Carol I try to read it every couple of years Alex and I still enjoy it as much as ever. It is one of my favorites.

message 14: by Alex (new)

Alex Kitty, my trouble comes at the very end. SPOILERS! Tom has just played this incredibly cruel game with Jim, and Jim doesn't seem angry at all. Kinda, "Well hey, at least I'm free!" Never mind that he was chained to a bed for a month and nearly killed because Tom had to have his kicks. Twain means for us, the audience, to be angry...but I wanted Jim to be angry too. And I wanted him to say, "What about my family?" I guess I didn't think Twain went far enough in humanizing Jim. What do you think?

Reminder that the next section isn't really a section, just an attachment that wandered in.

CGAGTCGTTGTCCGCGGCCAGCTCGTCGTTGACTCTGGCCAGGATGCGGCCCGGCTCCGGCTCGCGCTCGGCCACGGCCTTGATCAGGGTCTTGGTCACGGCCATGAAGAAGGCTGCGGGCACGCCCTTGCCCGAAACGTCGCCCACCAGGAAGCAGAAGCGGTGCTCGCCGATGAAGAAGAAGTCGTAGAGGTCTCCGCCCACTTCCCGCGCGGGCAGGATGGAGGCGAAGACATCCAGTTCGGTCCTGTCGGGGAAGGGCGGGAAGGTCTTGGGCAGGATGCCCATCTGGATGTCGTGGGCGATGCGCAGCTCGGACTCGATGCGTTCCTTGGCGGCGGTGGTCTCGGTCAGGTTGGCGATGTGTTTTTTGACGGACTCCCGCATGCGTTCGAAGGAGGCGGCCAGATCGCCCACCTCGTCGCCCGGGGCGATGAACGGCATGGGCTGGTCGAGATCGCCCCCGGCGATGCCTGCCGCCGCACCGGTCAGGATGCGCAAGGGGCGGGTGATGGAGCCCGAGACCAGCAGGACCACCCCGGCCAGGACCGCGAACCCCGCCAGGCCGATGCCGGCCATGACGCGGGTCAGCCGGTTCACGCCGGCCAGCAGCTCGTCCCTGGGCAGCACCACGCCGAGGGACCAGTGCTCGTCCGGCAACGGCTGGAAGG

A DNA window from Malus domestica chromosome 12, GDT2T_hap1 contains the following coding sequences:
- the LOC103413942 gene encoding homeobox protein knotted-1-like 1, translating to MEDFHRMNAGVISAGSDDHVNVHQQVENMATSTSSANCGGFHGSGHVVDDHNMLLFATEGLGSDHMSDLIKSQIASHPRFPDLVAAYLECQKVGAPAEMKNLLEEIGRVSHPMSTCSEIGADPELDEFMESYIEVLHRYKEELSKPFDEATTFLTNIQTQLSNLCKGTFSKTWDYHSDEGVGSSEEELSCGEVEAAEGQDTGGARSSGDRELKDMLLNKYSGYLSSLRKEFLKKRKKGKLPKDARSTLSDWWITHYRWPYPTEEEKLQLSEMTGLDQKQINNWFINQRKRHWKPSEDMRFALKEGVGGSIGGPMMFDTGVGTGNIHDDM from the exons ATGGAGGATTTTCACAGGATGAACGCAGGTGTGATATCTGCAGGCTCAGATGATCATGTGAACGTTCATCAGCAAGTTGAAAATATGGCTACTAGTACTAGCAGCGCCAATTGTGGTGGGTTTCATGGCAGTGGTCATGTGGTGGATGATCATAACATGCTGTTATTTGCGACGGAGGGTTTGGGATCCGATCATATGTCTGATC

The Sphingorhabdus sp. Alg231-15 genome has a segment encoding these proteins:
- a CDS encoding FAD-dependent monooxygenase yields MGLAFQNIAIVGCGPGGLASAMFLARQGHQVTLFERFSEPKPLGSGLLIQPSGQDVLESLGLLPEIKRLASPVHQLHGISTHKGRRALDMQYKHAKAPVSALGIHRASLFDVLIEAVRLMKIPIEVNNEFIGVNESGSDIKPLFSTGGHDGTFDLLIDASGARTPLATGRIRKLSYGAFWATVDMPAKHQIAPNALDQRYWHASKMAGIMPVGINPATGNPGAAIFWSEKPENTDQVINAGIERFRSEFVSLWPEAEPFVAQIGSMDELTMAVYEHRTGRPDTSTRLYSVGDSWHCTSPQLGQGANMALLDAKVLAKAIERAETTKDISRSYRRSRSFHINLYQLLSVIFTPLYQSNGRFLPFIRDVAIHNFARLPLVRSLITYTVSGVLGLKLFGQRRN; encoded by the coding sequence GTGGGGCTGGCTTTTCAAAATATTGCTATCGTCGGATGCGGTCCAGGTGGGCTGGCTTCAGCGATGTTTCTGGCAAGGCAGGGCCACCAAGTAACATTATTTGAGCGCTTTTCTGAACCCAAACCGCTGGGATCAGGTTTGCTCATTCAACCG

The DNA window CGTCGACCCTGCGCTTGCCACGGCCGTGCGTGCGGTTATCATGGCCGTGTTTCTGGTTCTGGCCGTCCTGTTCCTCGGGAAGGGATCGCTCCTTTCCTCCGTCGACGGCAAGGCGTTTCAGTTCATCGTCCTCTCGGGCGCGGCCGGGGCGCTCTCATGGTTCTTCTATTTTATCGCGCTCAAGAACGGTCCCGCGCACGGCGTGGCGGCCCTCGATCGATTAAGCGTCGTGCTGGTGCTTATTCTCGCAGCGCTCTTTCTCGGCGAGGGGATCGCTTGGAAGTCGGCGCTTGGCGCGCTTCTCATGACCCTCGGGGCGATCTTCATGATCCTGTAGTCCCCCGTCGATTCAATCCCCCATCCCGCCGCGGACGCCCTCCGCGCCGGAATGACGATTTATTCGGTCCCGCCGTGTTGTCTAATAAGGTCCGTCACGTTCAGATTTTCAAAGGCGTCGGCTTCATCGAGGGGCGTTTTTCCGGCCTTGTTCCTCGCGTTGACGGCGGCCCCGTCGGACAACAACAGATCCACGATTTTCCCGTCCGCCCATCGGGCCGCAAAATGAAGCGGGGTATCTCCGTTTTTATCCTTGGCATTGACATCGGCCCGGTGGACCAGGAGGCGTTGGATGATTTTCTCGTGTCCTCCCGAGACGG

message 15: by Carol (new)

Carol Huck was easy and laid back, nothing much bothered him. He epitomized the slow churning essence of the Mississippi river and the people who lived around it. That was my take on Huck and why Twain wrote his character that way.

message 16: by Alex (new)

Alex Yeah, no, I agree about Huck - I'm more concerned with Jim.

message 17: by Carol (new)

Carol Jim had been taught that slavery is natural and that was his lot in life. Many slaves felt they deserved no better. Jim was a simple man who wanted few things in life. I have known people who feel that way also, they accept the old adage; give me the grace to accept the things I can not change. We know better. People do cause things to change. But Jim was a calm before the storm.